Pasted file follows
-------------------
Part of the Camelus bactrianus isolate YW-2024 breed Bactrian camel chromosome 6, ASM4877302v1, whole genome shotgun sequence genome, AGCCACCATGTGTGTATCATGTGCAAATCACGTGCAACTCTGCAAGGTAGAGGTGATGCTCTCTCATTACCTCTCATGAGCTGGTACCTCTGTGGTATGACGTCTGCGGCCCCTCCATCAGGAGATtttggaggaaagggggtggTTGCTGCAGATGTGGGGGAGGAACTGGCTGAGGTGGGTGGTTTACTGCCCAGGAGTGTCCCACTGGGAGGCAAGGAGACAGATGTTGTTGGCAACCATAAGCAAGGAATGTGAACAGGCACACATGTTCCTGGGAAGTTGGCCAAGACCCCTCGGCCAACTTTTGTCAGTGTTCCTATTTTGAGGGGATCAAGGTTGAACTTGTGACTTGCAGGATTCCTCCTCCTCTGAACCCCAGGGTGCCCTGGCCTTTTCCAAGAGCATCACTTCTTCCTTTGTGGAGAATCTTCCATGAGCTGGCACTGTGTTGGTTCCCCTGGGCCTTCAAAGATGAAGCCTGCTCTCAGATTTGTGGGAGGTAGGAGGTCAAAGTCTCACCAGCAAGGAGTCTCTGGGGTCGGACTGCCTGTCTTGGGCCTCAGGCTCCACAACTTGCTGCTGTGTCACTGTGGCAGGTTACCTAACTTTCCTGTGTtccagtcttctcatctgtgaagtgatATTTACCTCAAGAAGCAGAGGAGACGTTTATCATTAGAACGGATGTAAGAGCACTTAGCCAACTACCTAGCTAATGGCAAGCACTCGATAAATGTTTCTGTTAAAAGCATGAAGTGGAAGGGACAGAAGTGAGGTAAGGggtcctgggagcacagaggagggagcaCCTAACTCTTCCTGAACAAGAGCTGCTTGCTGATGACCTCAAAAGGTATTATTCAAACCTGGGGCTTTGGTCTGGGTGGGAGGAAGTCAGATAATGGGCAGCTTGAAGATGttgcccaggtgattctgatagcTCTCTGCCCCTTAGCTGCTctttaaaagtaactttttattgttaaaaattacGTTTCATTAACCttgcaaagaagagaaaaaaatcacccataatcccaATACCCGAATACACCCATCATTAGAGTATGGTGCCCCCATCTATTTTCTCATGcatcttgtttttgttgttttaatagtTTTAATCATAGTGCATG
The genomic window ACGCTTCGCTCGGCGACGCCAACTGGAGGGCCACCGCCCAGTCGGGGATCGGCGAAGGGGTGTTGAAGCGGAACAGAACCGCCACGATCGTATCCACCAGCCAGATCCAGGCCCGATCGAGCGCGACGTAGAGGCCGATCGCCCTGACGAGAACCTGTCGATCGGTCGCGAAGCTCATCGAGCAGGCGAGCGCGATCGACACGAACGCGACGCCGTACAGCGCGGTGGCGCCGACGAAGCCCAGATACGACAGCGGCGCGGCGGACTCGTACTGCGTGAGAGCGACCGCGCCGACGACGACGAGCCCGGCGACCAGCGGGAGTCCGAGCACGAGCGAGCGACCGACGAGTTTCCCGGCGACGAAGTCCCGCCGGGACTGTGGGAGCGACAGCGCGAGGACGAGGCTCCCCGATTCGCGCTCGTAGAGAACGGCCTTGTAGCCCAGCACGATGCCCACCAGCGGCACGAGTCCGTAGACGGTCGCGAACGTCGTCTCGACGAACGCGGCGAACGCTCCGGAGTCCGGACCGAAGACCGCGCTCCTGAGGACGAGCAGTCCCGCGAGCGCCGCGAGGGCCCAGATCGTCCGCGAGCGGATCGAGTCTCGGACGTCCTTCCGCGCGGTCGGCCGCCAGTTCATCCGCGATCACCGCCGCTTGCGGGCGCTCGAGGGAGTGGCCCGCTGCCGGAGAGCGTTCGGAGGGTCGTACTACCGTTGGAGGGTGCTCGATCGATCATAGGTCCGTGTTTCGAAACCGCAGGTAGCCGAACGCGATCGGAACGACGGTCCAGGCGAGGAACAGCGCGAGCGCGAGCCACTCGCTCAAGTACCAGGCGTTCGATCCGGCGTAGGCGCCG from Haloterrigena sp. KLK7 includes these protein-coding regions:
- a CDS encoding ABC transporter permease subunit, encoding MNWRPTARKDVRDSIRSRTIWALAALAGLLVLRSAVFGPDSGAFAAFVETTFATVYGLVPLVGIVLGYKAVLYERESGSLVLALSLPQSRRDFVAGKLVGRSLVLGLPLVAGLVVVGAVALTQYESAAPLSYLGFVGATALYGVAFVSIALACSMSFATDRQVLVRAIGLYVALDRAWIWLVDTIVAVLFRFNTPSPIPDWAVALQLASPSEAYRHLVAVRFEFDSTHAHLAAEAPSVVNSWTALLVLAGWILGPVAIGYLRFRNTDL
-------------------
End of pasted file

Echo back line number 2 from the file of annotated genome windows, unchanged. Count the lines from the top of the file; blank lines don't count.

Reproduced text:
The genomic window ACGCTTCGCTCGGCGACGCCAACTGGAGGGCCACCGCCCAGTCGGGGATCGGCGAAGGGGTGTTGAAGCGGAACAGAACCGCCACGATCGTATCCACCAGCCAGATCCAGGCCCGATCGAGCGCGACGTAGAGGCCGATCGCCCTGACGAGAACCTGTCGATCGGTCGCGAAGCTCATCGAGCAGGCGAGCGCGATCGACACGAACGCGACGCCGTACAGCGCGGTGGCGCCGACGAAGCCCAGATACGACAGCGGCGCGGCGGACTCGTACTGCGTGAGAGCGACCGCGCCGACGACGACGAGCCCGGCGACCAGCGGGAGTCCGAGCACGAGCGAGCGACCGACGAGTTTCCCGGCGACGAAGTCCCGCCGGGACTGTGGGAGCGACAGCGCGAGGACGAGGCTCCCCGATTCGCGCTCGTAGAGAACGGCCTTGTAGCCCAGCACGATGCCCACCAGCGGCACGAGTCCGTAGACGGTCGCGAACGTCGTCTCGACGAACGCGGCGAACGCTCCGGAGTCCGGACCGAAGACCGCGCTCCTGAGGACGAGCAGTCCCGCGAGCGCCGCGAGGGCCCAGATCGTCCGCGAGCGGATCGAGTCTCGGACGTCCTTCCGCGCGGTCGGCCGCCAGTTCATCCGCGATCACCGCCGCTTGCGGGCGCTCGAGGGAGTGGCCCGCTGCCGGAGAGCGTTCGGAGGGTCGTACTACCGTTGGAGGGTGCTCGATCGATCATAGGTCCGTGTTTCGAAACCGCAGGTAGCCGAACGCGATCGGAACGACGGTCCAGGCGAGGAACAGCGCGAGCGCGAGCCACTCGCTCAAGTACCAGGCGTTCGATCCGGCGTAGGCGCCG from Haloterrigena sp. KLK7 includes these protein-coding regions: